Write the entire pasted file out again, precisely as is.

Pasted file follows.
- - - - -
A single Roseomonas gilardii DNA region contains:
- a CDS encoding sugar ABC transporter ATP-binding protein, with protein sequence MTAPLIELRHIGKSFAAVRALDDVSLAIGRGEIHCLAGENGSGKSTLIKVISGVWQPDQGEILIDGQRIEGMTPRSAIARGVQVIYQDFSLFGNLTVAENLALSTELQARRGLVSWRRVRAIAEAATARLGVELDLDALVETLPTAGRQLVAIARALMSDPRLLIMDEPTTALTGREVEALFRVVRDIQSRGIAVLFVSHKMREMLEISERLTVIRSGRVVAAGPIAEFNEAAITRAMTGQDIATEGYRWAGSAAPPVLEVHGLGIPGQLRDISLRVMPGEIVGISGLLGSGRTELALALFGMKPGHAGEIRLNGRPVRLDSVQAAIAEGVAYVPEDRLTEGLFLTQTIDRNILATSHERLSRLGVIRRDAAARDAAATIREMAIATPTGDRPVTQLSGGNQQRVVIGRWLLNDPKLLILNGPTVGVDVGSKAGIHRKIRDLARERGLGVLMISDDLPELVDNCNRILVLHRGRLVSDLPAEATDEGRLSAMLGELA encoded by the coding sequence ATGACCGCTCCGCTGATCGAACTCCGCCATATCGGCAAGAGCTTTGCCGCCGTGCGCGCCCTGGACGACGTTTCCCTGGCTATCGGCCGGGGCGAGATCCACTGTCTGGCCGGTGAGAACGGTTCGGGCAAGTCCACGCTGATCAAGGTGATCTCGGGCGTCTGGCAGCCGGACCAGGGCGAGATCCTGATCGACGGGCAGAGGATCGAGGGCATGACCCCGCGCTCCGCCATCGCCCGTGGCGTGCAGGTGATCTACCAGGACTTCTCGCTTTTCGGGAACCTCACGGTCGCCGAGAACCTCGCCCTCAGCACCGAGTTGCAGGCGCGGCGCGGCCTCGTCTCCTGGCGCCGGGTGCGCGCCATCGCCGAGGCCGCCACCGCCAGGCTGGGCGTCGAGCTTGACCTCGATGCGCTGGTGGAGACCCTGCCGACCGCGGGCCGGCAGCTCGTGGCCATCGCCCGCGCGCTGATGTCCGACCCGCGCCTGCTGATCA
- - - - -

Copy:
A single Roseomonas gilardii DNA region contains:
- a CDS encoding sugar ABC transporter ATP-binding protein, with protein sequence MTAPLIELRHIGKSFAAVRALDDVSLAIGRGEIHCLAGENGSGKSTLIKVISGVWQPDQGEILIDGQRIEGMTPRSAIARGVQVIYQDFSLFGNLTVAENLALSTELQARRGLVSWRRVRAIAEAATARLGVELDLDALVETLPTAGRQLVAIARALMSDPRLLIMDEPTTALTGREVEALFRVVRDIQSRGIAVLFVSHKMREMLEISERLTVIRSGRVVAAGPIAEFNEAAITRAMTGQDIATEGYRWAGSAAPPVLEVHGLGIPGQLRDISLRVMPGEIVGISGLLGSGRTELALALFGMKPGHAGEIRLNGRPVRLDSVQAAIAEGVAYVPEDRLTEGLFLTQTIDRNILATSHERLSRLGVIRRDAAARDAAATIREMAIATPTGDRPVTQLSGGNQQRVVIGRWLLNDPKLLILNGPTVGVDVGSKAGIHRKIRDLARERGLGVLMISDDLPELVDNCNRILVLHRGRLVSDLPAEATDEGRLSAMLGELA encoded by the coding sequence ATGACCGCTCCGCTGATCGAACTCCGCCATATCGGCAAGAGCTTTGCCGCCGTGCGCGCCCTGGACGACGTTTCCCTGGCTATCGGCCGGGGCGAGATCCACTGTCTGGCCGGTGAGAACGGTTCGGGCAAGTCCACGCTGATCAAGGTGATCTCGGGCGTCTGGCAGCCGGACCAGGGCGAGATCCTGATCGACGGGCAGAGGATCGAGGGCATGACCCCGCGCTCCGCCATCGCCCGTGGCGTGCAGGTGATCTACCAGGACTTCTCGCTTTTCGGGAACCTCACGGTCGCCGAGAACCTCGCCCTCAGCACCGAGTTGCAGGCGCGGCGCGGCCTCGTCTCCTGGCGCCGGGTGCGCGCCATCGCCGAGGCCGCCACCGCCAGGCTGGGCGTCGAGCTTGACCTCGATGCGCTGGTGGAGACCCTGCCGACCGCGGGCCGGCAGCTCGTGGCCATCGCCCGCGCGCTGATGTCCGACCCGCGCCTGCTGATCA